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In a significant decision, the Supreme Court of the United Kingdom has unanimously held that the decision of Prime Minister Boris Johnson to prorogue Parliament in the midst of discussions surrounding Brexit was unlawful.
The decision was rendered by a full bench of 11 Justices headed by President of the UK Supreme Court, Lady Hale.
On August 28, Prime Minister Johnson had advised the Queen to prorogue Parliament from mid-September till October 14. This advice came around a month before the day the United Kingdom is slated to leave the European Union, on October 31. Apprehending that Parliament might be prorogued in order to avoid further debate on the Brexit issue, a group of 75 MPs and one Queen’s Counsel filed a petition in the Court of Session in Scotland challenging the prorogation.
On the date the prorogation was announced, businesswoman and activist Gina Miller filed her challenge before the English courts.
On September 11, the High Court of England and Wales dismissed Miller’s claim on the ground that the issue was not justiciable in a court of law. That same day, the Court of Session in Scotland held that the issue was justiciable, and that it was motivated by the improper purpose of stymying Parliamentary scrutiny of the government. Both these decisions were challenged, by Miller and the Advocate General for Scotland, respectively.
Both appeals were then heard by the UK Supreme Court from September 17 to 19. The judgment in the case was announced today.
At the outset, the judgment authored by Lady Hale and Lord Reed states that the present case has no bearing on when and how Brexit will happen.
“It is important, once again, to emphasise that these cases are not about when and on what terms the United Kingdom is to leave the European Union. They are only about whether the advice given by the Prime Minister to Her Majesty the Queen on 27th or 28th August, that Parliament should be prorogued from a date between 9th and 12th September until 14th October, was lawful and the legal consequences if it was not.”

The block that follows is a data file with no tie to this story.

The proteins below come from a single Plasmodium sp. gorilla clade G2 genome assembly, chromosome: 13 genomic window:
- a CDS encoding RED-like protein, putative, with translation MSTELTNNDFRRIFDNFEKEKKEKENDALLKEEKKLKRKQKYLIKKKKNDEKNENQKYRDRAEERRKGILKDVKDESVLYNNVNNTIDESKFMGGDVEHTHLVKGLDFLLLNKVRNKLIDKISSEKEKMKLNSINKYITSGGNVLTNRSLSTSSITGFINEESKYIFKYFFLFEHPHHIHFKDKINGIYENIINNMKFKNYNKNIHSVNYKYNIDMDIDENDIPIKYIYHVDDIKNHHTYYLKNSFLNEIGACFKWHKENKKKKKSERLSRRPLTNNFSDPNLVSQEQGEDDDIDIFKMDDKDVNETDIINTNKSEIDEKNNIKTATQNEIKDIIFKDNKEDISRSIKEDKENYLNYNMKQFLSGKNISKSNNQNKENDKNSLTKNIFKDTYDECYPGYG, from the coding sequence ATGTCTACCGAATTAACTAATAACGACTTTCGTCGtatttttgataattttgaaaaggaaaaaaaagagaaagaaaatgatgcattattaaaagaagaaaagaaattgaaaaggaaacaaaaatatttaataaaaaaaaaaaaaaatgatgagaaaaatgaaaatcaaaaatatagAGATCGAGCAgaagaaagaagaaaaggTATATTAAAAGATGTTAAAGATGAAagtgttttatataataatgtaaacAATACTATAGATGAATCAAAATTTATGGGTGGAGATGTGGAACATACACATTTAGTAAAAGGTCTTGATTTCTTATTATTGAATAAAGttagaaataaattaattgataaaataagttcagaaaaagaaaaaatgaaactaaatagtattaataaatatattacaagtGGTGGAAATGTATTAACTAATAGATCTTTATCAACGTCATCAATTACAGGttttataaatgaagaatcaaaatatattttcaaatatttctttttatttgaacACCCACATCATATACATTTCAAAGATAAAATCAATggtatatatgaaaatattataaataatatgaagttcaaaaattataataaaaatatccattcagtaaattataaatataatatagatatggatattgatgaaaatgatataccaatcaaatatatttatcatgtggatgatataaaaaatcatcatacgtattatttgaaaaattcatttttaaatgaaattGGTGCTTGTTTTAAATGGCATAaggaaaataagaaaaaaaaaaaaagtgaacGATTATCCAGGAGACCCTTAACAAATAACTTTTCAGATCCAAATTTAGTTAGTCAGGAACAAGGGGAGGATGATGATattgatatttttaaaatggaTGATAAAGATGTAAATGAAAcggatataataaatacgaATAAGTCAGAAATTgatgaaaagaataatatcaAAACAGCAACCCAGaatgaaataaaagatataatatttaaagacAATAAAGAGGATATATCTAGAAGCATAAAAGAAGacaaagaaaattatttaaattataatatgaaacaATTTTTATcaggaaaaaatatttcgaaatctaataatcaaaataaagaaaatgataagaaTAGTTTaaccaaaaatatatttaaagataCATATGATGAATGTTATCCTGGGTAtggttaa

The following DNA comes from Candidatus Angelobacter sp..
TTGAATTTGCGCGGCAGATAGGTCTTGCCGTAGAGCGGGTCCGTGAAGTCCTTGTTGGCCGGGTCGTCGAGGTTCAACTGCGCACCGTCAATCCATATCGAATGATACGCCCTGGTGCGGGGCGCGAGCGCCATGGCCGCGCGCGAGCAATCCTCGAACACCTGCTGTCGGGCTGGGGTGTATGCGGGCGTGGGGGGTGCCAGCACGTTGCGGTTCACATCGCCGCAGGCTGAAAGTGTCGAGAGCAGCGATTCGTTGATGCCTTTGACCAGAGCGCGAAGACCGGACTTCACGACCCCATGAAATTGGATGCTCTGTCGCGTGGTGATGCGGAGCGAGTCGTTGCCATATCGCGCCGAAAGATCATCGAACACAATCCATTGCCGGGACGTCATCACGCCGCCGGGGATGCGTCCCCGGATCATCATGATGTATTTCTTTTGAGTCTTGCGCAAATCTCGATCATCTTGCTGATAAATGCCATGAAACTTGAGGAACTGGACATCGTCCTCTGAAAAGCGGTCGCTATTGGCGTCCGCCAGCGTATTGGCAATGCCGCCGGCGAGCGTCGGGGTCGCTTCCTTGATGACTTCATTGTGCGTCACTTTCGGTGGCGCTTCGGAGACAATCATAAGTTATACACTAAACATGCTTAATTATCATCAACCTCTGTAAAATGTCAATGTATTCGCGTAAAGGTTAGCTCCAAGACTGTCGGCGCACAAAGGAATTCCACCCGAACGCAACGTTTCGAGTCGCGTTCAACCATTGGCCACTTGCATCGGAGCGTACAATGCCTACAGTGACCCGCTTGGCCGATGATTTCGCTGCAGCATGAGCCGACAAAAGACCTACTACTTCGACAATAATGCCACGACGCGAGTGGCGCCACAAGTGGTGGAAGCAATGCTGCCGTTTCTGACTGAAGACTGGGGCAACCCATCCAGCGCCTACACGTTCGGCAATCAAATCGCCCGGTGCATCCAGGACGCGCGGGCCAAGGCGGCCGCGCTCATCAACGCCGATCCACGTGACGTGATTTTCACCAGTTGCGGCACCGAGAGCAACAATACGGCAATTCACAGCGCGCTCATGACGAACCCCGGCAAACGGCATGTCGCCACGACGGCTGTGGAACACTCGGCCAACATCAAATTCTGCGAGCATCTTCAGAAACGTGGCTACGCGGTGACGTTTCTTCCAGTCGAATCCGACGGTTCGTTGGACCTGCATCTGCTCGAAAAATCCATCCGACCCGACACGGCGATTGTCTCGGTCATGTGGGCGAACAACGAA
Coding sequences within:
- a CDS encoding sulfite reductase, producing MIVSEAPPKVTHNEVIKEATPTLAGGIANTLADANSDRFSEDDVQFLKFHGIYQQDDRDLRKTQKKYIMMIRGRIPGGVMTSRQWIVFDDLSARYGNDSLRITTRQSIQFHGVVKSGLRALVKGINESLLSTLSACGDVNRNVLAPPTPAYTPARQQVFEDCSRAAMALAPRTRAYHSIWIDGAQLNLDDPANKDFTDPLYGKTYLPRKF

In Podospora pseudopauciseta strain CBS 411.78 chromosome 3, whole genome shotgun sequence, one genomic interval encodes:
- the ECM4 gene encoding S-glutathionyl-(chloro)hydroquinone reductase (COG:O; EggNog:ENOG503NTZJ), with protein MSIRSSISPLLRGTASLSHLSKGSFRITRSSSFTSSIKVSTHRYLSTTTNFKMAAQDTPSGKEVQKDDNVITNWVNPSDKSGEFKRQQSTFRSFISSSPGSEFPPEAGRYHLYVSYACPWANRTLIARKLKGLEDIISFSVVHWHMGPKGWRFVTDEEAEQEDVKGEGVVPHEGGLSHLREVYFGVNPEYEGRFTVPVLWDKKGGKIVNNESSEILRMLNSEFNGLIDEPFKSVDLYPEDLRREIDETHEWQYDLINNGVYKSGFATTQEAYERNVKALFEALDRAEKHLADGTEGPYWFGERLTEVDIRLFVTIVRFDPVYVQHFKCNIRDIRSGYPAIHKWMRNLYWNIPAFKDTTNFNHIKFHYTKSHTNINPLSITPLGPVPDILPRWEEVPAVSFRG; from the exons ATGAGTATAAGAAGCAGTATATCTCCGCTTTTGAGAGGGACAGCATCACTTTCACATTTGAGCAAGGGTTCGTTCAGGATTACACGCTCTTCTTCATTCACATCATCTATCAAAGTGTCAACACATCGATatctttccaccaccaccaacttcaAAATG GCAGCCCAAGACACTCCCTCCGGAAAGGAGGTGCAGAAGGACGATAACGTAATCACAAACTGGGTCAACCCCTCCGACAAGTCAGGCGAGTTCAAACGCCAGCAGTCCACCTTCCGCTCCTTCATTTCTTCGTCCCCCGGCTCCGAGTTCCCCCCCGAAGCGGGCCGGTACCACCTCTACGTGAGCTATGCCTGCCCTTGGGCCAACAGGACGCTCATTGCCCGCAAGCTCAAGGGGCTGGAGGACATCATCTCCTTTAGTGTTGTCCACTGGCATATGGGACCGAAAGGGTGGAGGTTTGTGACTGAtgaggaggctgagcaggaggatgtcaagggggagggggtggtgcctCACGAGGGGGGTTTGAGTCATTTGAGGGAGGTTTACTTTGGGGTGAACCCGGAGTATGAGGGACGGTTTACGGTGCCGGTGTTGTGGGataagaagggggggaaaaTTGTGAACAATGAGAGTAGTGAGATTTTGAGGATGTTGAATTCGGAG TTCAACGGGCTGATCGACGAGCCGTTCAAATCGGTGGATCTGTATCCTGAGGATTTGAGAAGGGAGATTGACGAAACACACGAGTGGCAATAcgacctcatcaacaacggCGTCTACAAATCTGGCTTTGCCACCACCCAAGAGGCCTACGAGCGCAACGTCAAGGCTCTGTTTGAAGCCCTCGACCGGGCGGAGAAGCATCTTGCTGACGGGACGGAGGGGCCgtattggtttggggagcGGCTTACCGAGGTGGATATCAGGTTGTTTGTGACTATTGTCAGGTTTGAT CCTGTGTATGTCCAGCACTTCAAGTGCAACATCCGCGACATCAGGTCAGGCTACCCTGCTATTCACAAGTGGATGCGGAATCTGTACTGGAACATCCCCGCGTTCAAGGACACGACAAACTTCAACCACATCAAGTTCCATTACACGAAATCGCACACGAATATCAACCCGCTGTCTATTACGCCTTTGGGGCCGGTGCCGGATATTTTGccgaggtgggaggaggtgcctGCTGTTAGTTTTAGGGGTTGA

The Court framed four questions surrounding the issue. The first was whether the lawfulness of the Prime Minister’s advice to the Queen was justiciable. The Court answered this in the affirmative, observing that there is no doubt that the courts have jurisdiction to decide upon the existence and limits of a prerogative power.
The second question was centred around the limits of the prerogative power. To answer this, the Court held,
“For the purposes of the present case, therefore, the relevant limit upon the power to prorogue can be expressed in this way: that a decision to prorogue Parliament (or to advise the monarch to prorogue Parliament) will be unlawful if the prorogation has the effect of frustrating or preventing, without reasonable justification, the ability of Parliament to carry out its constitutional functions as a legislature and as the body responsible for the supervision of the executive. In such a situation, the court will intervene if the effect is sufficiently serious to justify such an exceptional course.”
The third question was whether this prorogation had the effect of frustrating or preventing the ability of Parliament to carry out its constitutional functions without reasonable justification. In this regard, the Court held,
“The answer is that of course it did. This was not a normal prorogation in the run-up to a Queen’s Speech. It prevented Parliament from carrying out its constitutional role for five out of the possible eight weeks between the end of the summer recess and exit day on 31st October.”
The final question was what the legal effect of that finding is and what remedies the Court should grant. Denying the argument that prorogation was a “proceeding in Parliament”, the Court held that it is not precluded by article 9 of the Bill of Rights, 1688 or by any wider Parliamentary privilege from considering the validity of the prorogation. It was thus held,
“This means that the Order in Council to which it led was also unlawful, void and of no effect and should be quashed. This means that when the Royal Commissioners walked into the House of Lords it was as if they walked in with a blank sheet of paper. The prorogation was also void and of no effect. Parliament has not been prorogued.”
Johnson’s decision to prorogue Parliament had prompted an uproar from the House of Commons, especially from MPs who had planned to force through a law to block a no-deal Brexit after the PM said the UK would leave the EU with or without a deal.
Read the judgment:
Image taken from here.